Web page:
MacDuff's Reviews > One Thousand White Women: The Journals of May Dodd

One Thousand White Women by Jim Fergus
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Sep 13, 07

bookshelves: booksreadin2007
Recommended for: Anyone who can overlook history

This book was really disappointing.

The premise begins with a re-telling of the proposed "Brides for Indians" pact that went on in 1854, when a whole host of Cheyenne Native Americans came into DC and asked for 1000 white women to take back to the prairie. Their idea was that by impregnating the women, they'd put the Native American seed into Caucasian culture and thus assimilate it.

Ok, so that never happened. But for Jim Fergus, he lets his imagination roll with the idea that it did. Enter May Dodd, a woman who fell in love with a guy who worked for her father and was (obviously) below her station in life. Institutionalized for promiscuity after she gives birth to two children, May is eligible for the Brides program because she is obviously fertile.

I really thought that I was going to like this book, and be able to read it over a weekend. Instead, factual misrepresentation totally got the best of me. Dates are just wrong. I can't imagine what Fergus' editor was doing when he sent in this book. For instance, there's this point where Dodd, who is writing in 1874/75, mentioned the Chicago Symphony Orchestra. The CSO was begun in 1891. I hate to ask people to look up these references, but please.

Also problematic is Fergus' idea of what thoughts went through women's heads in the mid-1800s. Apparently, women were spritely, not afraid to stand up for themselves, and spoke out in crowds of men. I wouldn't call myself a traditionalist, but at the very least give an accurate portrayal of what life was like for us back in 1874.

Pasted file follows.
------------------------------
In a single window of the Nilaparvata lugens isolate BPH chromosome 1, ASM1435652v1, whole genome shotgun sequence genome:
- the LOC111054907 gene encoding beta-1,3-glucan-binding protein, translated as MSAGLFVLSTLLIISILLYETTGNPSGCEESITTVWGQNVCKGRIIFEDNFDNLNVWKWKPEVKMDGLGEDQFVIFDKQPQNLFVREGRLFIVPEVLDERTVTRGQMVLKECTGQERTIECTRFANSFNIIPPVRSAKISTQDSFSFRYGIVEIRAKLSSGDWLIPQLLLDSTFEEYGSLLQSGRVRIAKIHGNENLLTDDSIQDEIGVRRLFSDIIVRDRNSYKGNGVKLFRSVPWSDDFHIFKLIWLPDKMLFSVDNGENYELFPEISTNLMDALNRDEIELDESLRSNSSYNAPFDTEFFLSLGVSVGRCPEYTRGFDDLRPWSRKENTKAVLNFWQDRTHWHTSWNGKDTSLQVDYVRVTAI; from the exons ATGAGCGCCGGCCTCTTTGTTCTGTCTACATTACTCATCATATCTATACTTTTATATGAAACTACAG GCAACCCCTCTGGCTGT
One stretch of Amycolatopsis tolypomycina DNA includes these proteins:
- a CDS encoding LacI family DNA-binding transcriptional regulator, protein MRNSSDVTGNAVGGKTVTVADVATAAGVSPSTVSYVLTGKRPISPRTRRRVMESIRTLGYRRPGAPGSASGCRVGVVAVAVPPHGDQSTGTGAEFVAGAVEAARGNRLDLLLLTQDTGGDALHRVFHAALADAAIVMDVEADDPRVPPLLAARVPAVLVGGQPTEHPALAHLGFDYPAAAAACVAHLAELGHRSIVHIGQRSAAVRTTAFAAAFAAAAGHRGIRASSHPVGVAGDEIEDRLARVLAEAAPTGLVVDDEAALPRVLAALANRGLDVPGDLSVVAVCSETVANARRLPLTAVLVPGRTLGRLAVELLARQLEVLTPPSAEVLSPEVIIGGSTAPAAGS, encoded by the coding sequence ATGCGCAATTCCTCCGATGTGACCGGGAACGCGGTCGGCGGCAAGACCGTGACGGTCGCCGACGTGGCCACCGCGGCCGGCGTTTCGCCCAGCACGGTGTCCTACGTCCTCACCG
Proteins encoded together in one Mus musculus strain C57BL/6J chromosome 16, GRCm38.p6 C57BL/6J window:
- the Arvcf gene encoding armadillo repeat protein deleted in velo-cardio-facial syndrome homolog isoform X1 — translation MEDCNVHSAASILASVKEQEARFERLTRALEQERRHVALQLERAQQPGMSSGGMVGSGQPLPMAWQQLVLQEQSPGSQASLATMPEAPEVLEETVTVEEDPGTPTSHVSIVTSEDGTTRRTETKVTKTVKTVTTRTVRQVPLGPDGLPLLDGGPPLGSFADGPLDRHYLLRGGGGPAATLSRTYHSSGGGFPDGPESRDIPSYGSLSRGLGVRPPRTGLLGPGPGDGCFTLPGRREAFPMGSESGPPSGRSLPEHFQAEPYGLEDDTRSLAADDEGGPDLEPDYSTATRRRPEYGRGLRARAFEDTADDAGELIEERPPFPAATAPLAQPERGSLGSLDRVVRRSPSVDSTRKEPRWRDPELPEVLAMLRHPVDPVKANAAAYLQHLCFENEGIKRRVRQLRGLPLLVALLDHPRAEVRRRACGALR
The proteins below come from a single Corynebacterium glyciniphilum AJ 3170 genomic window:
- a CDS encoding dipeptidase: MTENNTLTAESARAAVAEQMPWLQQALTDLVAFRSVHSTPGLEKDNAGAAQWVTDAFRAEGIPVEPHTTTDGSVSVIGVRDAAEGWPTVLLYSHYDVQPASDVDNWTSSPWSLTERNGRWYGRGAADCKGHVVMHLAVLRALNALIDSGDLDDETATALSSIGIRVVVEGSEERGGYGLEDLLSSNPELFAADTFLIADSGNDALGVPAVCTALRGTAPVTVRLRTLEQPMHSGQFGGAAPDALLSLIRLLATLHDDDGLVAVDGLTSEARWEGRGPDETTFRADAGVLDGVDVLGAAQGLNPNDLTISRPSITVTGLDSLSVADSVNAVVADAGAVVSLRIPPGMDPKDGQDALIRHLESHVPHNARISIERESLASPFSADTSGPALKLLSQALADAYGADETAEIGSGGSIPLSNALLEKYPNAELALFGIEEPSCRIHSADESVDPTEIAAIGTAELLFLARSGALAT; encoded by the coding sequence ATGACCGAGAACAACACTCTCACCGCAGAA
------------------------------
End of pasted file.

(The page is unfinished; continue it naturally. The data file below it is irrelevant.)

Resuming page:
And finally, it just seems like the author wasn't paying any sort of attention to his character. For instance, May Dodd undergoes this "treatment" in the asylum for promiscuity. Her vagina is injected with boiling hot water at regular intervals. She is also raped repeatedly by the orderlies. However, she gets out of the institution and is sleeping with a man almost immediately. It just isn't believable.

In another passage, May recounts how she and a few of the other brides have totally given up their Western attire for Native American clothing. They don't even remember WHERE their skirts and blouses are. However, when one of them has the idea to hit the sweat lodge with the rest of the Native American men, they all pull out the cotton towel they packed for just this sort of instance. Again, it's just not believable.

In something like Phillippa Gregory's books, you can overcome any factual problems because you're reading a bodice ripper. While Fergus says right at the front of the book that this is a work of fiction, you still have to do your research.
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Comments (showing 1-3 of 3) (3 new)

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message 1: by Edie (new) - added it

Edie Henderson very good read I enjoyed it


Chel Were you really looking for something that really happened... in a FICTION text?


Regina Sebring Supposedly the "rapist" in the institution had a premature ejaculation problem... So technically, she was just molested, not raped???


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